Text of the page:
Updated: Apr 21
by Ricky J, prisoner “When I get out of here, things are gonna be different!” How many times a day do I hear men make that statement? I’ve said it or thought it myself down through the years. Most guys in prison have a lot of good intentions when it comes to making parole and doing something positive with their lives. The grass always seems greener on the other side of the fence. Many of us go through the bargaining phase. We pray, “God, if you just get me out of prison, I promise to do better.” However, this is just a cruel psychological game we play on ourselves.
We lose faith and get bitter at God when the parole answer is not in our favor. Some religious people tell me that my time in prison is “a wilderness experience” or that I’m like “Jonah in the belly of the whale.” Although I understand the point they are trying to make with these analogies, I can’t help but feel uncomfortable with the logical conclusion of such statements: that life while in prison is somehow “on hold” and that the only way I can overcome this situation is to do the best I can until I am released, and life starts back up again.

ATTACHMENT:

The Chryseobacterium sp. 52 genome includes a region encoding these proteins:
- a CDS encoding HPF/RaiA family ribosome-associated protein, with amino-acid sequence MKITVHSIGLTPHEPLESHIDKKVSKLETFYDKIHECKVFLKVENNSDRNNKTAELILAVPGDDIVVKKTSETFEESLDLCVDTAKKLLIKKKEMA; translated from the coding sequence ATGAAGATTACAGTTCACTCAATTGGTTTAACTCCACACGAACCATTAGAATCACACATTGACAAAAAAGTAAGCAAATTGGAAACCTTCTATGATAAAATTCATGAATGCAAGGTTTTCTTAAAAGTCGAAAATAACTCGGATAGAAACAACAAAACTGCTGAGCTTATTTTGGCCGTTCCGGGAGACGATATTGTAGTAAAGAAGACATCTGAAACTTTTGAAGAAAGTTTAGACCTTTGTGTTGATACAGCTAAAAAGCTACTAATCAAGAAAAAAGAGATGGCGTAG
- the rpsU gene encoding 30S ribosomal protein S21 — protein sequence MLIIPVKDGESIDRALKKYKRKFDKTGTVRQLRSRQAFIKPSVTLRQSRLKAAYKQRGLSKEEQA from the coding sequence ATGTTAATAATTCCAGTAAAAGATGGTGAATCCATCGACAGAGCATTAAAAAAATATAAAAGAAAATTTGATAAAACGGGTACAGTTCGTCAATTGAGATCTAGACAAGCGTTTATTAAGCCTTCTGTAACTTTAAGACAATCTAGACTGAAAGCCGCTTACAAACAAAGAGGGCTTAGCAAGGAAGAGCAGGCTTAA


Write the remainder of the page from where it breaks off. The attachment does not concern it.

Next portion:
I’ve gone through periods of regret, replaying my past repeatedly in my head, thinking about everything I should have done differently. I’ve also done my fair share of wishing for a better life sometime in the future. Over the years, I’ve realized that the past is behind me. I must learn from my mistakes, but living in regret only brings depression. The future is not promised to me, so I can wish and hope all I want, but my plans may never come to be.
All I have is here and now.
The present moment is the only moment when life is available. Freedom has little to do with where my physical body may happen; it is a state of mind. Happiness is not dependent on outward circumstances but on the human heart. Since I cannot change my present circumstances, I must change the way in which I view them. It is a matter of perspective.
I’ve learned to find pleasure in the simplicity that life offers: walking in the rec yard on a sunny day; hugging my mom and dad when they come to visit; laughing at a good joke told by a close friend; enjoying the fresh orange in my Johnny sack; basking in the stillness and perfection I sense during daily meditation; these are the things that bring me joy and peace in the midst of all the negativity of prison. I’ve discovered that life is a miracle and that every second of existence is a precious gift. I choose to accept that gift.